3) Martin Short: Everyone remembers Ed Grimley of course, but for me, Short's best character was the lawyer Nathan Thurm. I remember seeing Thurm for the first time with my mom, and she was in tears.

2) Phil Hartman: His fellow cast members considered him the glue that held the show together. His Clinton impersonation was brilliant. I still crack up just thinking about Hartman's Clinton in the McDonald's. I also love Unfrozen Caveman Lawyer- Meg and I still quote him to this day.

1) Kristin Wiig: Wiig may have had the most recurring characters in SNL history. My two favorites were Penelope, the ultimate one-upper, and Judy Grimes, the nervous travel agent who's always kidding. I'm really going to miss Wiig, hopefully she'll keep us laughing at the movies. Bridesmaids II anyone? 

Who are your favorite Saturday Night Live alumni?      

Monday, May 7, 2012

A-Z Reflections

This was my second A-Z Challenge, and once again, I quite enjoyed myself. It does take over the month, but the life a middle school teacher can be pretty draining come April, and the Challenge is a nice diversion from the craziness.

I found a lot of great writers during last year's Challenge, and it was fun to see what they came up with this time around. I found more great writers this year, and I look forward to reading more from them now that they aren't bound by the alphabet.

There was no way I was going to make it to all the participating blogs. My goal was to hit at least 5 blogs a day, and if anything, I exceeded that goal. When picking blogs to visit, I went with titles that caught my attention. In my experience, if the title hooks me, the blog itself usually does too. I didn't follow every blog I visited, and I wonder if that's bad etiquette. Not that I'll change my ways if it is, but still, I wonder.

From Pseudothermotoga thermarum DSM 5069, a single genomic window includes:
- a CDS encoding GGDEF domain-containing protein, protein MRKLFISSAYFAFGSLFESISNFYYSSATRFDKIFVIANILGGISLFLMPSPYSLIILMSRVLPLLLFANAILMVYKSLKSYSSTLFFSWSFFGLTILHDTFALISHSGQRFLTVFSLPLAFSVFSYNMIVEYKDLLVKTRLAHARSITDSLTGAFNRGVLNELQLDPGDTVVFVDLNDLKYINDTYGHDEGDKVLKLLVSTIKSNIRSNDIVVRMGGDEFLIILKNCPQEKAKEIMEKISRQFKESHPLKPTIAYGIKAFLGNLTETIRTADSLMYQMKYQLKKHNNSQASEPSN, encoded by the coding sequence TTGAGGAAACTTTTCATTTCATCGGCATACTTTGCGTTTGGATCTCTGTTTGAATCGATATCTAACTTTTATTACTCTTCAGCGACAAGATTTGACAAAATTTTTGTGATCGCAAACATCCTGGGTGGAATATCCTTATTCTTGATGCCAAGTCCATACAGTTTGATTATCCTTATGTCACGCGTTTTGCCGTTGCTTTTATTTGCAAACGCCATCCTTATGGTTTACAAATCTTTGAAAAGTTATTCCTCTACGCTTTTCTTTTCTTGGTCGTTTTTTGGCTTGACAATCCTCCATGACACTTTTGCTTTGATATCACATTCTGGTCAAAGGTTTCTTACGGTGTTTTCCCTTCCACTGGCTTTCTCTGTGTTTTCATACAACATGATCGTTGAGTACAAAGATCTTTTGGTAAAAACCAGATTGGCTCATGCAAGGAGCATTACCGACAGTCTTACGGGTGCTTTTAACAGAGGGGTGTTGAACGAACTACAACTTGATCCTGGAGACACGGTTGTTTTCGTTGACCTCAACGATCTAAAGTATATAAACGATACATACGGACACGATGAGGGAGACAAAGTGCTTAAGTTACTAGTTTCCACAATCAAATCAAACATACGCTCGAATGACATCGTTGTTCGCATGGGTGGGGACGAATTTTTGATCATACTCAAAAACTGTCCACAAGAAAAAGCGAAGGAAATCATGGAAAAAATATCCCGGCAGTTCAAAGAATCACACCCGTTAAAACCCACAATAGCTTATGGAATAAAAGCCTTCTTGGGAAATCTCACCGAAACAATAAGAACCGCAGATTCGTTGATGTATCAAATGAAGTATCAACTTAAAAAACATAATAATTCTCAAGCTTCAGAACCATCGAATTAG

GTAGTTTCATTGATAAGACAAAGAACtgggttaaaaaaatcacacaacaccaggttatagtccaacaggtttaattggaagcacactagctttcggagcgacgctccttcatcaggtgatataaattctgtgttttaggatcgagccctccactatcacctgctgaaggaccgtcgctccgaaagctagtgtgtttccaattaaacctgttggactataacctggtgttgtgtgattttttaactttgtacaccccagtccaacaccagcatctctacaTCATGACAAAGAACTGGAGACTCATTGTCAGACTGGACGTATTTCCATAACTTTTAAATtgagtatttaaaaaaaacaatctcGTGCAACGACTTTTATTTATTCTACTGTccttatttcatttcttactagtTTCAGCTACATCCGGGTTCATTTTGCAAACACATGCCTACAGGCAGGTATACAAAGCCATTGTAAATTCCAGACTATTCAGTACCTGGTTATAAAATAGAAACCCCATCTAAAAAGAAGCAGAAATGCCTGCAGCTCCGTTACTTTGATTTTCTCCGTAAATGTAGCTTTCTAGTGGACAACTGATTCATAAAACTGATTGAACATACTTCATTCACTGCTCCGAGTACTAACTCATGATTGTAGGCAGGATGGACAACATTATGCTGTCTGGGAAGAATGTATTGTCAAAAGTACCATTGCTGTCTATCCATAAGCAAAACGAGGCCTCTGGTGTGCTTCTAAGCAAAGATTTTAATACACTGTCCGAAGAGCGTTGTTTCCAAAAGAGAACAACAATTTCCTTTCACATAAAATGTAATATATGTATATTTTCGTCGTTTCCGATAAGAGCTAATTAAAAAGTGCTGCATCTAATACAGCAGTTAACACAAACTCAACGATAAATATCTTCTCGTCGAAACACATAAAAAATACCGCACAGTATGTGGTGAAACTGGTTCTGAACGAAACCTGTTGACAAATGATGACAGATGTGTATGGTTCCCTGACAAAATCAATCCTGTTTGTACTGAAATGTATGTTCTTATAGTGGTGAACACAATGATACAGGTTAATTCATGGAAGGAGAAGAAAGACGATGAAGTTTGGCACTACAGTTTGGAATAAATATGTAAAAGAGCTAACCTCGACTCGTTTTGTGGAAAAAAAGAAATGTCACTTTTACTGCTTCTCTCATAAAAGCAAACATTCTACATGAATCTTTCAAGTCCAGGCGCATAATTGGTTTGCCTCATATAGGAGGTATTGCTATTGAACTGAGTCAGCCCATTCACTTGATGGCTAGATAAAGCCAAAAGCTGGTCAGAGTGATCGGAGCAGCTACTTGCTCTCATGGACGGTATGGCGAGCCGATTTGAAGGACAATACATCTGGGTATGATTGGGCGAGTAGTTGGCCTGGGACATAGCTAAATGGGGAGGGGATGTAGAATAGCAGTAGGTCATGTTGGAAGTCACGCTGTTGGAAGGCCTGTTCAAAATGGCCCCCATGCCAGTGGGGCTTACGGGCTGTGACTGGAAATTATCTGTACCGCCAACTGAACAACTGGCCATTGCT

There were a lot more people involved in the Challenge this year, but I think I actually got less comments. Half the comments were my responses on a lot of posts, and even those numbers didn't match last year. I did have a lot more page views, but not the jump in comments and followers you'd expect with increased traffic. I'm not in it for statistics, but let's be honest, we all get a kick out of more comments and followers.

I do have one suggestion. I don't know how feasible it is, but I would like to see a best-of kind of thing. People could nominate specific posts for each letter, and a compilation of sorts could be created. Maybe it could even be made into an ebook. I think we'd all buy that, wouldn't we? We could nominate blogs for overall excellence, give people who are nailing this thing some kind of recognition.

I mean, Inger at Desert Canyon Living may have single-handedly increased tourism to Sweden with a month of beautiful posts about her homeland. And if Sweden is too far, after reading Julie's posts at What Else Is Possible?, you just might want to head on over to Cincinnati some time. My man David over at Brits in the USA had a musical theme going on, and he perfectly captured how music creates memories in our lives. I got to see Great Britain through L.G. Smith's eyes at Bards and Prophets, and Cathy at life on the muskoka river cracked me up all month. This is just to name a few, but the point is, a systematic way to acknowledge excellence during the Challenge might be a way to take things to the next level. Or maybe it's just me. It often is.

This is getting a bit long, so let me just say, I was happy to see the Challenge come to end, but I know by next April I'll be ready to go.